Campbell Ritchie wrote:Why have you got all your class members static?
Have you been through the Java™ Tutorials, because I think you will find lots of useful information there?
Campbell Ritchie wrote:That is bad design, I am afraid. It means you have too much code in the main() method.
Swastik Dey wrote:One problem as per my understanding is your return statement is out side the loop, so it will print only when the loop terminates. You either need some sort of recursive function or the print statement should be inside the loop itself.
Swastik Dey wrote:
What is happening in the above line?
Swastik Dey wrote:What is the reason behind starting from January? Why not start from the 1st of the given month and year itself.
Swastik Dey wrote:Ok..then even things are getting complicated. You can use Calendar, class it would be much easier.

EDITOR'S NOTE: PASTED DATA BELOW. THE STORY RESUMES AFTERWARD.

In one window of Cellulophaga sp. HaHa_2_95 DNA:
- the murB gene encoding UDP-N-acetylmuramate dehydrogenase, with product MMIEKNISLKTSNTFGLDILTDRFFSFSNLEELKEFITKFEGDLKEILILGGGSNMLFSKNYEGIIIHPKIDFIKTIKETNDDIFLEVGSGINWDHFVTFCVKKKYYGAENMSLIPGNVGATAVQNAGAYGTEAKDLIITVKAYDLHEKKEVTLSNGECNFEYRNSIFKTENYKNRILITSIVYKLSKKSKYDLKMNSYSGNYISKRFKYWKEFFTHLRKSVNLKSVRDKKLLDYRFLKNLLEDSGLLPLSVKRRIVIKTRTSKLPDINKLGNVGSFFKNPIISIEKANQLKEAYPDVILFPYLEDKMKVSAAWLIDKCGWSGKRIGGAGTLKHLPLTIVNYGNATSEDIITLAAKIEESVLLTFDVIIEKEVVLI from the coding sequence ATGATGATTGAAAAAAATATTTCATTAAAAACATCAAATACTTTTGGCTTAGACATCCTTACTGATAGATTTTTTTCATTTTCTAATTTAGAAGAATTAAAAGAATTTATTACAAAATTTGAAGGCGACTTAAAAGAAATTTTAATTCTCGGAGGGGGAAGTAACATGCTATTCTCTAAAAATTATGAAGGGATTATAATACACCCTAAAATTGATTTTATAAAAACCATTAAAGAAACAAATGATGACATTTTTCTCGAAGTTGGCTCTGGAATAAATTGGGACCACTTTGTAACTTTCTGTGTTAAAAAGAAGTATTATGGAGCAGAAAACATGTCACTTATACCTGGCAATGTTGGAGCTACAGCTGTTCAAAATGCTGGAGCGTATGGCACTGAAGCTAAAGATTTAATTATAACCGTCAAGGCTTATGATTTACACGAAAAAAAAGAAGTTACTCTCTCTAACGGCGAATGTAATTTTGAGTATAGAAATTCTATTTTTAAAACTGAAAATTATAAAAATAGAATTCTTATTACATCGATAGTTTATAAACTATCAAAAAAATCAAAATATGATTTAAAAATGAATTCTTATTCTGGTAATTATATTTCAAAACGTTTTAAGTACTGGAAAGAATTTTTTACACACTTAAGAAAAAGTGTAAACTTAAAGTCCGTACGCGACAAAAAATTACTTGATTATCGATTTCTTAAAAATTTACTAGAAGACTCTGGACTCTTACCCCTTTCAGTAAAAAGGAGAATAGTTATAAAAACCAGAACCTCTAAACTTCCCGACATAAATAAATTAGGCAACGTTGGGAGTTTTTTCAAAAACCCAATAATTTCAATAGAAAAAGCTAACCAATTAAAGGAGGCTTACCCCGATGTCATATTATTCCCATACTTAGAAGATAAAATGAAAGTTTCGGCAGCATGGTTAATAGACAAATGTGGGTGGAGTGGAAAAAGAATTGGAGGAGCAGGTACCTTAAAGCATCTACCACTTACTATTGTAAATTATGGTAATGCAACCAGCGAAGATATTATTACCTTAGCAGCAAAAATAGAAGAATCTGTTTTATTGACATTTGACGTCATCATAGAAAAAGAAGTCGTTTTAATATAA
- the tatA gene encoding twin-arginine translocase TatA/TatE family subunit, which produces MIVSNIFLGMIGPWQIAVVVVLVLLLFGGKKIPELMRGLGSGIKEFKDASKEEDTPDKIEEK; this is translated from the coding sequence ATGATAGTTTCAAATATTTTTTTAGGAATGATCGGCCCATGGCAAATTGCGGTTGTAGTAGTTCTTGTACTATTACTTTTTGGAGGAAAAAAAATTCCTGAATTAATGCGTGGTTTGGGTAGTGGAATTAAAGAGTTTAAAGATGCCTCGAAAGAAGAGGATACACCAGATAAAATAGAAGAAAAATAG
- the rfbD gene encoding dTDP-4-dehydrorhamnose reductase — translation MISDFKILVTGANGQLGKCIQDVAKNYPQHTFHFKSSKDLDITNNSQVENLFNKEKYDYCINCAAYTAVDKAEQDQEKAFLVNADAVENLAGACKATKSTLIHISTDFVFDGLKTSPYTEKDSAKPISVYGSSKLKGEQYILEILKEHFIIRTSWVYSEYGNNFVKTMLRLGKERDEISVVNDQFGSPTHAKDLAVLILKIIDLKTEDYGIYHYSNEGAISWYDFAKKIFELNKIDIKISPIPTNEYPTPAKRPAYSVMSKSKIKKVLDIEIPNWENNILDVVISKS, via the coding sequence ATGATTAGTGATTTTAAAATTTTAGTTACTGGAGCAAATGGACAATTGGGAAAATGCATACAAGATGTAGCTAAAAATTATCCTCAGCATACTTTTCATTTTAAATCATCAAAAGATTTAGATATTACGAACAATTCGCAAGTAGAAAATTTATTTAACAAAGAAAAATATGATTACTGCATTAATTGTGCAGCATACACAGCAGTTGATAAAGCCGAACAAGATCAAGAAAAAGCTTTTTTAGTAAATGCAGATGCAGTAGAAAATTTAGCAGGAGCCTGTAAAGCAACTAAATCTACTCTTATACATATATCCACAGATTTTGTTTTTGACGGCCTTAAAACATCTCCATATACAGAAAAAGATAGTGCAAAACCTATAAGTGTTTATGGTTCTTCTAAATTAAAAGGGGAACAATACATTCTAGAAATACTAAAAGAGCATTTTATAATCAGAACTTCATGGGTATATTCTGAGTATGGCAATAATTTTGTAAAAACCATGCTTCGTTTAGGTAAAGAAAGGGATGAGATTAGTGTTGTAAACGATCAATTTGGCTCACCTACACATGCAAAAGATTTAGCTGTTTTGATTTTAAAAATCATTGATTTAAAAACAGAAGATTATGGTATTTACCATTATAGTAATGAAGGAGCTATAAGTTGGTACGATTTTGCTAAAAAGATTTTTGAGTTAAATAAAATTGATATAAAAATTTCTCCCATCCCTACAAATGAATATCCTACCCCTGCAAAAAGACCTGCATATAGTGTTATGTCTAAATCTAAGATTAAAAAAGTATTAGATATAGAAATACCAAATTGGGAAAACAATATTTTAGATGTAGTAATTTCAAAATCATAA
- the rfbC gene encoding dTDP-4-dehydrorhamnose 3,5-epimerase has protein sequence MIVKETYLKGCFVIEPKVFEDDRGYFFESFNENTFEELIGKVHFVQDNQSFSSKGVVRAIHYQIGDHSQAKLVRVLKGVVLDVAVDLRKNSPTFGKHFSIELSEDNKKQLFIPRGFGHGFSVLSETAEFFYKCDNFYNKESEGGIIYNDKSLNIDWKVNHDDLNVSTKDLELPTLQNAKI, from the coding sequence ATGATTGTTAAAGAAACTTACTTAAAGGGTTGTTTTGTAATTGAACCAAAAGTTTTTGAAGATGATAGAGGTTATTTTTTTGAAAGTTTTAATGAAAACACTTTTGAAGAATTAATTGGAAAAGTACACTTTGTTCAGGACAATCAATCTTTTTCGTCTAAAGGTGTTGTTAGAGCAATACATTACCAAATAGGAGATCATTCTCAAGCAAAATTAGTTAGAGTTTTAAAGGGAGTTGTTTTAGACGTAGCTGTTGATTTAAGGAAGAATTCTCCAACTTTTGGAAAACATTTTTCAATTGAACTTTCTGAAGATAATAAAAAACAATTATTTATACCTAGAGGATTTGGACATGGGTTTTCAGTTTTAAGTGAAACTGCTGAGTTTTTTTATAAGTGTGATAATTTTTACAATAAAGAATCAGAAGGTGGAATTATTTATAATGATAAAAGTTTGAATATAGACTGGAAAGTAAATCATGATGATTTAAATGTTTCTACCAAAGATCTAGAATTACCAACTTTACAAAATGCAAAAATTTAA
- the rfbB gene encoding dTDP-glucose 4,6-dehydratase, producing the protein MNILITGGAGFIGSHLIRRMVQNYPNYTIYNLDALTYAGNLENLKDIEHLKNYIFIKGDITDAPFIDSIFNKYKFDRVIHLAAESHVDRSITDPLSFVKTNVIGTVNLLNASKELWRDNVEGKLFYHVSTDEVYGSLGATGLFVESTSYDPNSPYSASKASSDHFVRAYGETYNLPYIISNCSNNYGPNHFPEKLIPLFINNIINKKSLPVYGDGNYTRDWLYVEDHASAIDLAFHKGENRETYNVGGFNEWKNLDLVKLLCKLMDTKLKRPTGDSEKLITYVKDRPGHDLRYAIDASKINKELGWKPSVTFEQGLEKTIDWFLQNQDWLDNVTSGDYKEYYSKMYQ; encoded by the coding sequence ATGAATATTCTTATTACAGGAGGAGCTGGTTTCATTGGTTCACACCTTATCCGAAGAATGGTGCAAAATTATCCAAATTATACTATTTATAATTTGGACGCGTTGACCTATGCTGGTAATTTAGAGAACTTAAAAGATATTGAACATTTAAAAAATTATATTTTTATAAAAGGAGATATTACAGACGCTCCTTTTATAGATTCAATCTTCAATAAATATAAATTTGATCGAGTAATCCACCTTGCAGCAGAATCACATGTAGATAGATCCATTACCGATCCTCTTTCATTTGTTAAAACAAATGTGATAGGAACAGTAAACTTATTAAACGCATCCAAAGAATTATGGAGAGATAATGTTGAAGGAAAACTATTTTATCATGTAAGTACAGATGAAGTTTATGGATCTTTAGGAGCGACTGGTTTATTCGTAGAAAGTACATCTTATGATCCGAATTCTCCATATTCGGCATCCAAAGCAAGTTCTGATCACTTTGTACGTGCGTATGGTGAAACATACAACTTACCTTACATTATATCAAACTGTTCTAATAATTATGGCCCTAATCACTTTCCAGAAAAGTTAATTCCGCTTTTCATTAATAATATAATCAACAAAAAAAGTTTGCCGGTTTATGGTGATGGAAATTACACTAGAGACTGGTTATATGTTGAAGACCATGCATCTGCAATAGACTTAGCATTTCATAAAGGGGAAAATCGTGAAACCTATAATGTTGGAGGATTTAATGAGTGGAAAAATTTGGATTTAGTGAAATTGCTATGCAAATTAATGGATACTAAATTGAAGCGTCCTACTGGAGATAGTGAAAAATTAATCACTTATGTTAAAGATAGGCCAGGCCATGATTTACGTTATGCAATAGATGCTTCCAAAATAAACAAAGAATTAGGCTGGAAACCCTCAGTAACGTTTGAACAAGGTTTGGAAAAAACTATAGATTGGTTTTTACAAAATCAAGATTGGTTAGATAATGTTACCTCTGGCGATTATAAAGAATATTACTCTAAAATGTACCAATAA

Swastik Dey wrote:What value janFirst contain. Is this fixed value.
Fred Kleinschmidt wrote:Note that it is not necessary for the caller to specify what day January 1 is (not only that, it is just wrong to do so - the caller could easily enter the incorrect day).
Knowing that January 1, 2018 was a Monday, it is not too difficult to deduce what day January 1 is for any specified year.
It is also not necessary to include a parameter that specifies whether it is a leap year (that also allow the caller to make an error).
Many of us believe that one of the things one should never do is write one's own date and time classes. But you are stuck with it.
Victoria Li wrote:. . . . that is a requirement of the assignment.
Swastik Dey wrote:So your requirement is , considering the given value for Jan you have to display the calendar of given month?
Piet Souris wrote:A simple way without calculations is to have a 2D array month, where the first index is the month, and the second index the number of days in that month. So month = new int, month = new int[28/29], et cetera. Then loop through all the months and days, starting with day janFirst.